I think we are considered regulars there now. One of the women gave each of us a papusa to try out. This is the national dish of El Salvador. Today was Katie's first and she loved it!
Monday, July 11, 2011
This is how Compadres works - sharing of ideas and concepts between Canadians and Salvadorans. Very rich!
This afternoon, we are going to try to install wireless cards so the computers will all be able to access the Internet.
Today we are back at the school. In the picture below, you can see most of the classrooms. In the morning, the primary students have classes. Junior intermediate are in the afternoon.
We will be doing a workshop on computer programming this morning.
Sunday, July 10, 2011
Saturday, July 9, 2011
Right now it is Saturday afternoon around six. I just took this picture. The choir is practicing for mass, the band stand is full of kids laughing and talking and the men are still playing cards.
Nice end to a very sultry day.
One of these is the comidor comunal. The community kitchen is run by the women of the town. It serves three meals a day at very reasonable prices. Most of us eat breakfast there and we all eat lunch at the comidor. We are now regulars there and we have sampled some really great food including of course papusas.
The kitchen is a very good example of how this community pulls together to prosper in a hostile environment. As we are learning, everyone over 35 has a terrible story to tell about surviving the brutality of the war. It is good that one response of the community to their sad history is to come together to share a meal.
Friday, July 8, 2011
Later, we met with the teachers to go over some if the challenges they ate facing. This afternoon, we will meet to go over what we heard. The challenges include:
no spec Ed services for kids with learning disabilities
No counselling services
A need for good esl materials
No specialized programming in art physed, music, drama
There are others, but what really shines through is that these teachers will do whatever they can for their kids. Their spirit is an inspiration.
One final note - they select their own principals!
Thursday, July 7, 2011
This is what can be achieved when people work in partnership. The next phase of this partnership starts tomorrow when the teachers at the school spend the day with us to scope out what we can do together over the next week and into the future.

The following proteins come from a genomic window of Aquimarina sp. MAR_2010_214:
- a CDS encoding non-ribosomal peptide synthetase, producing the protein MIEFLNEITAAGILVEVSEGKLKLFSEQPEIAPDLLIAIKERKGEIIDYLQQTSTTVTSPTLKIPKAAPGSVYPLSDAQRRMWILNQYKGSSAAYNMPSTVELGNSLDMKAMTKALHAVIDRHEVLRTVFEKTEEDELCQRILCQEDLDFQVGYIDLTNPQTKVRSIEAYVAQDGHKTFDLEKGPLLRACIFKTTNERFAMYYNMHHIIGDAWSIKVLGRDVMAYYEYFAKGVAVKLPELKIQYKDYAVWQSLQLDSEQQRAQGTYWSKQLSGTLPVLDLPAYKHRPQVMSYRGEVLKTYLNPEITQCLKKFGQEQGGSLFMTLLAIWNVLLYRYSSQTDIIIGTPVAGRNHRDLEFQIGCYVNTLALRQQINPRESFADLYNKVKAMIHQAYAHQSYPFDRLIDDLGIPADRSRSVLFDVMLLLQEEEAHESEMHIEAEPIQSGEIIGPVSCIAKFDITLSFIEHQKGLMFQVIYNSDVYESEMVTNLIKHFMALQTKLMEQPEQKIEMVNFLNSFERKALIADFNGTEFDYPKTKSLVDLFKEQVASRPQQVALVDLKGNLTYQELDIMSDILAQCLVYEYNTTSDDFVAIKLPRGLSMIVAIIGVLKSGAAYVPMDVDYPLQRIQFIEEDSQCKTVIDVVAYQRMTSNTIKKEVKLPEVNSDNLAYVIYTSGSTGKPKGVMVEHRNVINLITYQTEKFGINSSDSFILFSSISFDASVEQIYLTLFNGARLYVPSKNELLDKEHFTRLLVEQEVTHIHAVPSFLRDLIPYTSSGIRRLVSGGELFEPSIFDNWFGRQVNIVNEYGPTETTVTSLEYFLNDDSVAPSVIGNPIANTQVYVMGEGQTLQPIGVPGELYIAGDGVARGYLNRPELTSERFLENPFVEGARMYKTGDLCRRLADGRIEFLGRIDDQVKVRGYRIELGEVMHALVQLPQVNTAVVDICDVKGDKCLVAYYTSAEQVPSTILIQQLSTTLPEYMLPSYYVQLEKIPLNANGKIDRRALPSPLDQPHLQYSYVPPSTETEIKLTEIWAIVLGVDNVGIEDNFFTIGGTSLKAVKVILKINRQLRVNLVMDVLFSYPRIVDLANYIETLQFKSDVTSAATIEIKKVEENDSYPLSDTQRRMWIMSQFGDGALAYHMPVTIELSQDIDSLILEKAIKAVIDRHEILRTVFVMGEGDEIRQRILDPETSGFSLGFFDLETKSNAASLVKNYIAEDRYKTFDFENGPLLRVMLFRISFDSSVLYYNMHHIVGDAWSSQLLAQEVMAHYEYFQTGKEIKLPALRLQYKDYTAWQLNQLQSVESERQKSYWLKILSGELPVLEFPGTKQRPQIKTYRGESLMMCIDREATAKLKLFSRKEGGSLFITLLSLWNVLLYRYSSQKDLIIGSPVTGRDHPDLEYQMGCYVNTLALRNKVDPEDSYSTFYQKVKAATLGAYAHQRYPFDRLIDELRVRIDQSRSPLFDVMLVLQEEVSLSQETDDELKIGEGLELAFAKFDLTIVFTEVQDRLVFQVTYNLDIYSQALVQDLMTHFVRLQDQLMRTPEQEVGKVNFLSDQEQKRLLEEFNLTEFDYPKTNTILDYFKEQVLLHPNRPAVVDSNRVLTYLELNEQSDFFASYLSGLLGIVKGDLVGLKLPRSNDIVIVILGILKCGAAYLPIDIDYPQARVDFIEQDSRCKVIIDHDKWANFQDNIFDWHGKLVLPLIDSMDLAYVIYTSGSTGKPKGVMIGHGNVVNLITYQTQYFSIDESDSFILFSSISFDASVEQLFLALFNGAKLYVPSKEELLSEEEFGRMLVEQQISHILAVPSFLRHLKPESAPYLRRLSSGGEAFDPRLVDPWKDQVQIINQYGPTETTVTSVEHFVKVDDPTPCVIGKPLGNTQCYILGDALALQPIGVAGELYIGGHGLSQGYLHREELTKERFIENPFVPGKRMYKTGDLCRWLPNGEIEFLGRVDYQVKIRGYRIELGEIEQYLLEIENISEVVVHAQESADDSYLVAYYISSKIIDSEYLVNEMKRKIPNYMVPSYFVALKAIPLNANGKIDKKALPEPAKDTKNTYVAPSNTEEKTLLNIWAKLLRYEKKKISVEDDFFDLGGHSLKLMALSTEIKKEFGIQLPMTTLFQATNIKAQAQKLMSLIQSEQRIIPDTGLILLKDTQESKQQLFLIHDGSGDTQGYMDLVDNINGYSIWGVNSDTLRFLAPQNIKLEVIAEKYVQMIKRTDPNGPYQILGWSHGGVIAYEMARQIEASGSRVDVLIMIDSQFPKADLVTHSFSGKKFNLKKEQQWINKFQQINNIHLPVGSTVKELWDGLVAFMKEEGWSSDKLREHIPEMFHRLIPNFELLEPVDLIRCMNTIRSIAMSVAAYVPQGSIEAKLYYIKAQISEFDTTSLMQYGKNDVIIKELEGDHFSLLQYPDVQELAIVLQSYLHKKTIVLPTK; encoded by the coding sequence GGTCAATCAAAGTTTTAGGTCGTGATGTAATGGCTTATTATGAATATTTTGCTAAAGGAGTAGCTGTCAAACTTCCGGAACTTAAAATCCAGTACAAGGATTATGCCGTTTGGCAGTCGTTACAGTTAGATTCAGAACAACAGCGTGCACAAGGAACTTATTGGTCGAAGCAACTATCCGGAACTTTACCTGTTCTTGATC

Rosa spoke about the consortia of women's groups that have come together to work for gender equity in El Salvador. Much work was done in marginalized communities across the country to help women and men learn the importance of treating women with dignity and respect.
In November of 2010 a law was passed by the current Government guaranteeing equality for women. The Government has begun the construction of women's health centers in rural communities. Still there is much to be done to change attitudes and practices in a society that has traditionally seen women as inferior to men. The Concertacion will continue to work on it's three main goals:
1) promotion of women's rights
2) education of women about their rights
3) development of economic initiatives to help women become more independent Tomorrow, we move to San Jose las Flores
Wednesday, July 6, 2011
Tuesday, July 5, 2011
El Salvador's clean water resources are scarce. It is heavily deforested. It cannot afford the loss of agricultural land that would result from mining.
As a result of the Government's refusal to allow mining to go ahead, Pacific Rim, a Canadian mining company and the Commerce Group (US) are suing El Salvador for millions of dollars in lost potential profit.
In Cabanas, four environmental activists have been killed. The most recent killing took place only three weeks ago.
You have to ask, if the people and their government don't want mining on their land why is there an issue here? The people of El Salvador have the right to determine their own future. Pacific Rim should accept this and leave.
Our first day is full of memories of war. This is very important in setting context for the rest of our trip. We will be living with people who have lived through the conflict and have risen from the ashes. The community of San Jose Las Flores is living in the moment and building for the future. We need to know about the conflicts, the tragedies but we will not remain in the past, we will learn from it.
Monday, July 4, 2011
Our introductory session turned into a two and a half hour conversation that ranged from mining to child soldiers during the war to alternative models of economic development. I am always amazed at the dedication of the Salvadorans who work in organizations like CRIPDES. Both Rosa and Bernando were insurgents during the war - in Bernando's case, he was eight when he got involved.
Both talked passionately about empowering women and youth through community organizing and popular education. While a great deal has been achieved in the 390 communities where CRIPDES is active, Salvadorans face threats from mining, trade policies, water privatization and other schemes.
Miguel, our guide finally had to call this great meeting to a close - both Rosa and Bernando had to leave the city to get back to their communities.
A wonderful encounter, a great way to start.
Tomorrow, more on mining.
Now a quick lunch and off to a meeting with CRIPDES.
Sunday, July 3, 2011